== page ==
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Wednesday, June 4, 2008 11:31 pm

Opa!

St. Anthony’s to host its first Greek festival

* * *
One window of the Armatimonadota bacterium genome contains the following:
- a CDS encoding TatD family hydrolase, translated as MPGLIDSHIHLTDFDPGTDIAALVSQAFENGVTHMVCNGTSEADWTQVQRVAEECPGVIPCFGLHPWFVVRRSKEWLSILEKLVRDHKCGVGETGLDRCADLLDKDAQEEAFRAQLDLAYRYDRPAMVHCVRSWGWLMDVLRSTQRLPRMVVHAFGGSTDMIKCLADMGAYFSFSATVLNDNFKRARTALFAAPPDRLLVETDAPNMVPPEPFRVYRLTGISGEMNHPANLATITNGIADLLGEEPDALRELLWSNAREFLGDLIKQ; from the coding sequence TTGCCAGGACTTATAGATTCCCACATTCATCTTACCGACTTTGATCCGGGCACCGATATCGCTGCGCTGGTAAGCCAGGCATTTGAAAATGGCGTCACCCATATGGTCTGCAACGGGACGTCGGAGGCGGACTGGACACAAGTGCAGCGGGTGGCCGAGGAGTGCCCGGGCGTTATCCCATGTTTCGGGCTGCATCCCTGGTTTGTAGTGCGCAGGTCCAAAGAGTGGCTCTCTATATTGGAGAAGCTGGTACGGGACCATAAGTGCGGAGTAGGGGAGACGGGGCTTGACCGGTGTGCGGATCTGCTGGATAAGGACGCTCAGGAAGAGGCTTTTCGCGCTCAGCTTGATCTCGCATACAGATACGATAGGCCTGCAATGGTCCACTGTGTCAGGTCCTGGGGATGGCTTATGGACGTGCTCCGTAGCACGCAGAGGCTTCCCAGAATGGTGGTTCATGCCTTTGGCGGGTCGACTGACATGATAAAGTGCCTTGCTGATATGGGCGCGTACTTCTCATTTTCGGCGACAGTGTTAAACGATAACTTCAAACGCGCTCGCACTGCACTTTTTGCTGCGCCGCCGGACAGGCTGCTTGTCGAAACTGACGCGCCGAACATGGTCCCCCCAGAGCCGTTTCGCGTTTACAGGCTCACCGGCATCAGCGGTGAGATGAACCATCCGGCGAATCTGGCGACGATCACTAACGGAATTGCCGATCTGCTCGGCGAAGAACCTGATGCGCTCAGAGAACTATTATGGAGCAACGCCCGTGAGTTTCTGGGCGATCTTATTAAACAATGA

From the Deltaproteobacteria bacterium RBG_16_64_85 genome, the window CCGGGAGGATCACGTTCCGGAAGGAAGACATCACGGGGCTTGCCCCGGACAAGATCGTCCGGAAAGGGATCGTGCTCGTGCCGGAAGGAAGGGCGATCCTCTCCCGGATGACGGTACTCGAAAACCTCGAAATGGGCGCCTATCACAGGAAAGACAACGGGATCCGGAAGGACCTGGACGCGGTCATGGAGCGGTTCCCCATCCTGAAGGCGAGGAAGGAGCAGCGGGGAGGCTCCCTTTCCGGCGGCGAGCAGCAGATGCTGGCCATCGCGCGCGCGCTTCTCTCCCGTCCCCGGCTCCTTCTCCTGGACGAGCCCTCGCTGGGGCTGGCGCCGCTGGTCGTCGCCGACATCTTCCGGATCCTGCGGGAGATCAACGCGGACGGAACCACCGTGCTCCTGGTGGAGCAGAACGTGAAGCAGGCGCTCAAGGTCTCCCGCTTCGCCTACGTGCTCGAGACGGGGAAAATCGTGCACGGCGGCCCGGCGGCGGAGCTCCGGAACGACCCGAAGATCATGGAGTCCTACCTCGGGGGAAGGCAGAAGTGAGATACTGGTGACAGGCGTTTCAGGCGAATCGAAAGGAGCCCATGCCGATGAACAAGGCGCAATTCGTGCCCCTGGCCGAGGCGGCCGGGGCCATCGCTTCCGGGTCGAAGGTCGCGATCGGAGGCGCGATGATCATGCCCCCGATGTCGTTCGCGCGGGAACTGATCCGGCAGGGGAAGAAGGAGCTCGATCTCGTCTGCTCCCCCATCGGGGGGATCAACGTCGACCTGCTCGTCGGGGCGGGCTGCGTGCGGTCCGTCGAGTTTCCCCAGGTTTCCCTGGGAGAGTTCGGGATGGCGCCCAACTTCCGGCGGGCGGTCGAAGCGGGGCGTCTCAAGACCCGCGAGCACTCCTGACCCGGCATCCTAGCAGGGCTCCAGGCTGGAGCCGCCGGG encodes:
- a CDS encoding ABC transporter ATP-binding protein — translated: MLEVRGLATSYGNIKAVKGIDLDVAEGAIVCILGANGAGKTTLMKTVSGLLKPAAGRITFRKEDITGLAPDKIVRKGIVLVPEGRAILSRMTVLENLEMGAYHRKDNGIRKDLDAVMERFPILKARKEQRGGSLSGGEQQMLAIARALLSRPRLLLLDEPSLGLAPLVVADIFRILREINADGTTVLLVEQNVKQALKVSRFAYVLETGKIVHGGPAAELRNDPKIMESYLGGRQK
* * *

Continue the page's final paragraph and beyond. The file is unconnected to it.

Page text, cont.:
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From the outside, St. Anthony’s looks like hundreds of other small churches built in the 1950s and ’60s: simple design, blond brick, window-sized panes of stained glass in primary colors. It could be a cousin of my childhood Methodist church. Only after you’ve seen the sanctuary and met some of the folks who make up its close-knit congregation does it become evident that there’s something different and very special about St. Anthony’s. St. Anthony’s is Hellenic (a.k.a. Greek) Orthodox. The beautiful, stylized, exotic — at least to me — murals at the front of the church speak of the Orthodox religion’s ancient history. Under the umbrella designation “Eastern,” the Orthodox Church is the second-largest Christian denomination worldwide. Its followers believe that their rituals and beliefs can be directly traced back to Christ and his apostles. According to Nick Xamis, president of St. Anthony’s parish council, because of that link Orthodoxy is one of the fastest-growing faiths in America. Led by bishops instead of a single head, as is the case with the Roman Catholic Church, Orthodoxy is organized into ethnic/cultural sects. Russian, Armenian, Syrian, Ukrainian, Antioch . . . the list is extensive. Assyrian Orthodox Christians in Iraq have endured persecution both during Saddam Hussein’s regime and the current war; Xamis says theirs is the untold story of Iraq. Each has slight nuances in religious beliefs and practices, but differences are primarily cultural. In the U.S., Orthodox churches are not only places where immigrants from Eastern Europe, the Middle East, and Western Asia gather to practice their religion; they’re also where those immigrants can socialize with others of similar heritage and celebrate and keep alive their ethnic traditions — not the least of which are culinary. Like others in the area, I first became acquainted with St. Anthony’s — and Greek food — at the original ethnic festivals in the ’70s. The food was fantastic, and even though everyone behind the counter was working furiously they all seemed to be having a great time, from the Rev. Anthony Tzortzis (who still serves as priest) to the parishioners young and old who were loading plates and grilling souvlaki (shish kebabs) out back. St. Anthony’s, which celebrated its 50th anniversary last year, continues to participate in Springfield’s ethnic festival and holds annual Christmas bake sales of Greek cookies and pastries, as well as occasional dinners open to the public.